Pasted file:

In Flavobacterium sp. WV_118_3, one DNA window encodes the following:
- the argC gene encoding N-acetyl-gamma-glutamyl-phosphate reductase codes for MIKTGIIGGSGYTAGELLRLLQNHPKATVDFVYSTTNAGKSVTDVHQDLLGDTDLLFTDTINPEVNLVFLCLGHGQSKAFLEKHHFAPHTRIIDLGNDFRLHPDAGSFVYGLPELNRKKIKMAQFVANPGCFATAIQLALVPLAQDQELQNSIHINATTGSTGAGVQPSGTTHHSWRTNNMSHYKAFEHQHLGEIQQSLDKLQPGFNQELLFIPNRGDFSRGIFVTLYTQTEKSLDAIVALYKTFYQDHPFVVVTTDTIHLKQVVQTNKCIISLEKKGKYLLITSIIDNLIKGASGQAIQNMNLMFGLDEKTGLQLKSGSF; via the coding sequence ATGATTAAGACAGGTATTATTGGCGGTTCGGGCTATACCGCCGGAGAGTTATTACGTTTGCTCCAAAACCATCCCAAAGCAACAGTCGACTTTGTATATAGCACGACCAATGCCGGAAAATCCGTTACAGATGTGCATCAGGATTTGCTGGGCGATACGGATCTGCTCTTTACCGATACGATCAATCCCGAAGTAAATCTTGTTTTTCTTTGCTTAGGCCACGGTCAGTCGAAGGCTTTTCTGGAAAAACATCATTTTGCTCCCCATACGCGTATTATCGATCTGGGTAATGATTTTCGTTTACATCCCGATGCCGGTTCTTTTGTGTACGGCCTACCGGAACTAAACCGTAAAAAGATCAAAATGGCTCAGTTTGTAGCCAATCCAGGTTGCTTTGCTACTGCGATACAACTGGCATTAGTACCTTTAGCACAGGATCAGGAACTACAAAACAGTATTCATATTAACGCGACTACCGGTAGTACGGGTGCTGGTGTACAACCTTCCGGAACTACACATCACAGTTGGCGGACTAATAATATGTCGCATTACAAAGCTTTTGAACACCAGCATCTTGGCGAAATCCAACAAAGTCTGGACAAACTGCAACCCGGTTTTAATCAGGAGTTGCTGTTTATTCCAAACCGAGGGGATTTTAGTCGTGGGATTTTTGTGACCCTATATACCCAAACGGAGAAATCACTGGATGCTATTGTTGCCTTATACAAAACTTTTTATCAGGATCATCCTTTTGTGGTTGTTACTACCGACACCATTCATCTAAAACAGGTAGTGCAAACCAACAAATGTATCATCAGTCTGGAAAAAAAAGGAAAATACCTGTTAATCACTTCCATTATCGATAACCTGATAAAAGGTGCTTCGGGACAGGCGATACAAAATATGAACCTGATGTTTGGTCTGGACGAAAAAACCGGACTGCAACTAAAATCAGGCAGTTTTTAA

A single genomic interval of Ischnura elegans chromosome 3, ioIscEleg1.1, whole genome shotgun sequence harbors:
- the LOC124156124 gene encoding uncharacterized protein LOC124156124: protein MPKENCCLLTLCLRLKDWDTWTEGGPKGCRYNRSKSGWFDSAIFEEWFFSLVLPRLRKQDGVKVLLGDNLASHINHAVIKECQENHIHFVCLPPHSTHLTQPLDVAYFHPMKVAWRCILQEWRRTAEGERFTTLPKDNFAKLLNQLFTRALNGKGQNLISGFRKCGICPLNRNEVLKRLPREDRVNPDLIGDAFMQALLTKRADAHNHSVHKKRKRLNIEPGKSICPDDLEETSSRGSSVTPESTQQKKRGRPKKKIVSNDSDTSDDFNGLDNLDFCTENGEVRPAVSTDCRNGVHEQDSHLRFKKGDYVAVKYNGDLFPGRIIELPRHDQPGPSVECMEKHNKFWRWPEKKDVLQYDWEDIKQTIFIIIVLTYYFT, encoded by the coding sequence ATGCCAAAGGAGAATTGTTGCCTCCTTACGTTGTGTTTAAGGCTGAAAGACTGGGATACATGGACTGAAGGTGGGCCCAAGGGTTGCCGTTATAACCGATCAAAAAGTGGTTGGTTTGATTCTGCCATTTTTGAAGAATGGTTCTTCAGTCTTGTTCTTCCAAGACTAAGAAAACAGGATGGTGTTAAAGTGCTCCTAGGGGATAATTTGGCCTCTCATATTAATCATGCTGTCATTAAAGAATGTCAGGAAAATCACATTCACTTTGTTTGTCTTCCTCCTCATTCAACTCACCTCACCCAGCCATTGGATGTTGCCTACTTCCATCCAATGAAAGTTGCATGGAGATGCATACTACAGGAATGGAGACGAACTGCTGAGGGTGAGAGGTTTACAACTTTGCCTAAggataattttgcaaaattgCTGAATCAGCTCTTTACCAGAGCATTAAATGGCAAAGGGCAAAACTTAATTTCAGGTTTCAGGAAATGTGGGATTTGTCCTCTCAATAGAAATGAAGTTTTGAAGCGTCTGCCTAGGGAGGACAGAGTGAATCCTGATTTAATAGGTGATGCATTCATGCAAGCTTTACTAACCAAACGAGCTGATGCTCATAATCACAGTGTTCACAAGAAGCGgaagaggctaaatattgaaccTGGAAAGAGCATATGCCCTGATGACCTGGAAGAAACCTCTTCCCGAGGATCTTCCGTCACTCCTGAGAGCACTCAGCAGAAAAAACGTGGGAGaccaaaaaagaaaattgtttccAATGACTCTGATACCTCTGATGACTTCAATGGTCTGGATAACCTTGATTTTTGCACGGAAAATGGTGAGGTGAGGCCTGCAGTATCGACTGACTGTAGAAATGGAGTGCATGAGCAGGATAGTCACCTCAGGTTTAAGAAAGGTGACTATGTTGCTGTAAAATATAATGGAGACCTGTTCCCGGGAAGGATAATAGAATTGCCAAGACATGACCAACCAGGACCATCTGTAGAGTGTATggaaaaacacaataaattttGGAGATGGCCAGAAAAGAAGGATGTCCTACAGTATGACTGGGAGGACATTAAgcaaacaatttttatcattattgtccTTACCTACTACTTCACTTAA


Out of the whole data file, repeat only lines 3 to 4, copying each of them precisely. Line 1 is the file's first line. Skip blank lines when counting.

A single genomic interval of Ischnura elegans chromosome 3, ioIscEleg1.1, whole genome shotgun sequence harbors:
- the LOC124156124 gene encoding uncharacterized protein LOC124156124: protein MPKENCCLLTLCLRLKDWDTWTEGGPKGCRYNRSKSGWFDSAIFEEWFFSLVLPRLRKQDGVKVLLGDNLASHINHAVIKECQENHIHFVCLPPHSTHLTQPLDVAYFHPMKVAWRCILQEWRRTAEGERFTTLPKDNFAKLLNQLFTRALNGKGQNLISGFRKCGICPLNRNEVLKRLPREDRVNPDLIGDAFMQALLTKRADAHNHSVHKKRKRLNIEPGKSICPDDLEETSSRGSSVTPESTQQKKRGRPKKKIVSNDSDTSDDFNGLDNLDFCTENGEVRPAVSTDCRNGVHEQDSHLRFKKGDYVAVKYNGDLFPGRIIELPRHDQPGPSVECMEKHNKFWRWPEKKDVLQYDWEDIKQTIFIIIVLTYYFT, encoded by the coding sequence ATGCCAAAGGAGAATTGTTGCCTCCTTACGTTGTGTTTAAGGCTGAAAGACTGGGATACATGGACTGAAGGTGGGCCCAAGGGTTGCCGTTATAACCGATCAAAAAGTGGTTGGTTTGATTCTGCCATTTTTGAAGAATGGTTCTTCAGTCTTGTTCTTCCAAGACTAAGAAAACAGGATGGTGTTAAAGTGCTCCTAGGGGATAATTTGGCCTCTCATATTAATCATGCTGTCATTAAAGAATGTCAGGAAAATCACATTCACTTTGTTTGTCTTCCTCCTCATTCAACTCACCTCACCCAGCCATTGGATGTTGCCTACTTCCATCCAATGAAAGTTGCATGGAGATGCATACTACAGGAATGGAGACGAACTGCTGAGGGTGAGAGGTTTACAACTTTGCCTAAggataattttgcaaaattgCTGAATCAGCTCTTTACCAGAGCATTAAATGGCAAAGGGCAAAACTTAATTTCAGGTTTCAGGAAATGTGGGATTTGTCCTCTCAATAGAAATGAAGTTTTGAAGCGTCTGCCTAGGGAGGACAGAGTGAATCCTGATTTAATAGGTGATGCATTCATGCAAGCTTTACTAACCAAACGAGCTGATGCTCATAATCACAGTGTTCACAAGAAGCGgaagaggctaaatattgaaccTGGAAAGAGCATATGCCCTGATGACCTGGAAGAAACCTCTTCCCGAGGATCTTCCGTCACTCCTGAGAGCACTCAGCAGAAAAAACGTGGGAGaccaaaaaagaaaattgtttccAATGACTCTGATACCTCTGATGACTTCAATGGTCTGGATAACCTTGATTTTTGCACGGAAAATGGTGAGGTGAGGCCTGCAGTATCGACTGACTGTAGAAATGGAGTGCATGAGCAGGATAGTCACCTCAGGTTTAAGAAAGGTGACTATGTTGCTGTAAAATATAATGGAGACCTGTTCCCGGGAAGGATAATAGAATTGCCAAGACATGACCAACCAGGACCATCTGTAGAGTGTATggaaaaacacaataaattttGGAGATGGCCAGAAAAGAAGGATGTCCTACAGTATGACTGGGAGGACATTAAgcaaacaatttttatcattattgtccTTACCTACTACTTCACTTAA